"The khao chae is eaten with yam mamuang [a sour-hot salad made from shredded unripe mango]. Dried snakehead fish is grilled and pounded together with dried chillies, shredded coconut, shallots, garlic, and kapi. When that is done chopped mango is added and mixed in. Then there is Chinese radish fried with seasonings to make it sweet and salty. The grilled snakehead fish is pounded fine and then some sugar is sprinkled over it together with some sen mee [the smallest-gauge rice noodles] fried with vegetables. For the rice, once it has been cooked it is put into cold water with jasmine flowers floating in it.

"Another way of eating the khao chae is with different dishes that are served in small bowls. These are set on a tray together with the rice and brought to the wat. Each kind of food is then put into a big basin, a different one for each dish. When the food is offered to the monks it is from these basins. The guests who come to the festival are happy to share in eating the khao chae, as there will be a lot of it and they don't want to see any of it go to waste.

"Foods of each kind are put on trays that are brought for the respected older relatives to enjoy. The young people who have come back to visit will be able to eat the khao chae at the same time as they do. In the afternoon everyone returns to the wat for chanting and to pour fragrant scented water over the Buddha image. Finally, the villagers sprinkle water through a special tube arrangement over all of the temple's monks, who sit inside of a square tent that has no roof, and there is a ceremony where fish are released into the river. This is how we celebrate Songkran.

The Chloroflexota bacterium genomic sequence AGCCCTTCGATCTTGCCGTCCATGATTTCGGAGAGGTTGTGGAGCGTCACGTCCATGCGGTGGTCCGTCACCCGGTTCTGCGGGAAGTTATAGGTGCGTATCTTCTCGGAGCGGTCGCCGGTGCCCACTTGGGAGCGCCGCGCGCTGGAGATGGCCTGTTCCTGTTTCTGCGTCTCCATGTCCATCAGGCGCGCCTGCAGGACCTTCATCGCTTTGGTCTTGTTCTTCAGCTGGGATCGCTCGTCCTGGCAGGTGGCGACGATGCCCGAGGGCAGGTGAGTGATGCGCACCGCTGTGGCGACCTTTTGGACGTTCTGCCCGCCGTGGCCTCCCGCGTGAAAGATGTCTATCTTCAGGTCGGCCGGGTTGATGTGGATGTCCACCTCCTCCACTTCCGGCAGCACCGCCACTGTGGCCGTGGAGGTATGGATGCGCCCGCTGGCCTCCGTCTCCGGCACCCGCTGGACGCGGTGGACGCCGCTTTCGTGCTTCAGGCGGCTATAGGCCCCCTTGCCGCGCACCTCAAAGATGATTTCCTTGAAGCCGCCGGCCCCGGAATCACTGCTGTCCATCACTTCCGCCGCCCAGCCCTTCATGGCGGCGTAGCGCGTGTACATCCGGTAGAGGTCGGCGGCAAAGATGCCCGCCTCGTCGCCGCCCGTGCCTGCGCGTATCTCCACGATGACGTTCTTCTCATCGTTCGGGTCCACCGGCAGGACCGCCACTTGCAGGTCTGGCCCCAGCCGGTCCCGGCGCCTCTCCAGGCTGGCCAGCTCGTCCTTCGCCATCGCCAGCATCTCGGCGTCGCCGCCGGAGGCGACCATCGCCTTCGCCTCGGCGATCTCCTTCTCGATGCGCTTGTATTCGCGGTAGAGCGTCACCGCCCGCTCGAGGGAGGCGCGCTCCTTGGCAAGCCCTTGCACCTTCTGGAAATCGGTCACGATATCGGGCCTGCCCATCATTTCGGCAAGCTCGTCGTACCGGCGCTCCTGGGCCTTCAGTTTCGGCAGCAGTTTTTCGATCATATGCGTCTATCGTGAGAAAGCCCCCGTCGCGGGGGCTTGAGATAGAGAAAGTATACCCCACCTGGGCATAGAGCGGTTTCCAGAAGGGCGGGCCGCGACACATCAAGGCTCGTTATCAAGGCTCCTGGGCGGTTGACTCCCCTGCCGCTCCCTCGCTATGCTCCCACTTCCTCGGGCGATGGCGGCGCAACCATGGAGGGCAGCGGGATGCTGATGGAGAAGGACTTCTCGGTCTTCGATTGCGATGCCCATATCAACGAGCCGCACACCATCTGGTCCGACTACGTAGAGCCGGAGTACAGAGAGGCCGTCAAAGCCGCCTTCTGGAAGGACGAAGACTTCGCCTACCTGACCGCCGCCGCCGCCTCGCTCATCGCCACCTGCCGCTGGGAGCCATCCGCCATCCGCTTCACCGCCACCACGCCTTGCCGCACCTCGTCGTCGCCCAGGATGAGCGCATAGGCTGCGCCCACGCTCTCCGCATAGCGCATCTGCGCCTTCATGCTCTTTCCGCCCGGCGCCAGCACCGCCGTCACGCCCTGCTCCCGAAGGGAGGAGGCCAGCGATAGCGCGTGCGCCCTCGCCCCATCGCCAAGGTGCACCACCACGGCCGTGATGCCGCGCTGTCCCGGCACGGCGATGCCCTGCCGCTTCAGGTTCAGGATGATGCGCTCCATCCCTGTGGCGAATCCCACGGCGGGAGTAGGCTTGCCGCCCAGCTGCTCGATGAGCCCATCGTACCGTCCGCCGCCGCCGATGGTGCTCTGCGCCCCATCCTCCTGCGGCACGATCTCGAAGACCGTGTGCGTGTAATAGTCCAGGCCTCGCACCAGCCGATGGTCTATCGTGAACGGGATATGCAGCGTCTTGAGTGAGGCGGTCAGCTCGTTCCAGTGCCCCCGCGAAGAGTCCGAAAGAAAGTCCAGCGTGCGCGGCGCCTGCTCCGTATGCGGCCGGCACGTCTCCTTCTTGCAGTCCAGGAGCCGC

"We live pretty much like villagers everywhere," Mr Praphrit added, "but where eating is concerned we have our own Mon food very often. It changes with the seasons. We use whatever vegetables become available during each season and prepare them Mon-style. For example, during the hot season there are a lot of marum ["drumstick" pods with woody shells] and we use them to make a kaeng som that is different from the usual kind. The marum are gathered when they are very young and tender, like long beans, and cooked together the blossoms of the plant and the tender leaves. For seasonings we use most of the usual ones, dried chillies, onions, garlic, lemon grass, makrood lime zest, and kapi, but instead of galangal which is used in other kinds of kaeng som we use krachaai and also put in fresh snakehead fish and coconut cream. Tamarind water, nam plaa and palm sugar are put in to flavour it.

"The curry we make from the bon plant [an aroid that has an irritating juice when raw] also uses a seasoning mixture that is our own. When we pound the paste we use peeled mung beans and add coconut cream, so it is very thick. We use the same seasonings for this dish, tamarind water, nam plaa and sugar."

These are only a few details of the traditional lifestyle that the Mon people have held on to so firmly. Their distinctive society, culture and traditions are on full display during Songkran, and visitors who would like to share them will be thankful for the experience.

About the author

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Writer: Suthon Sukphisit
Position: Writer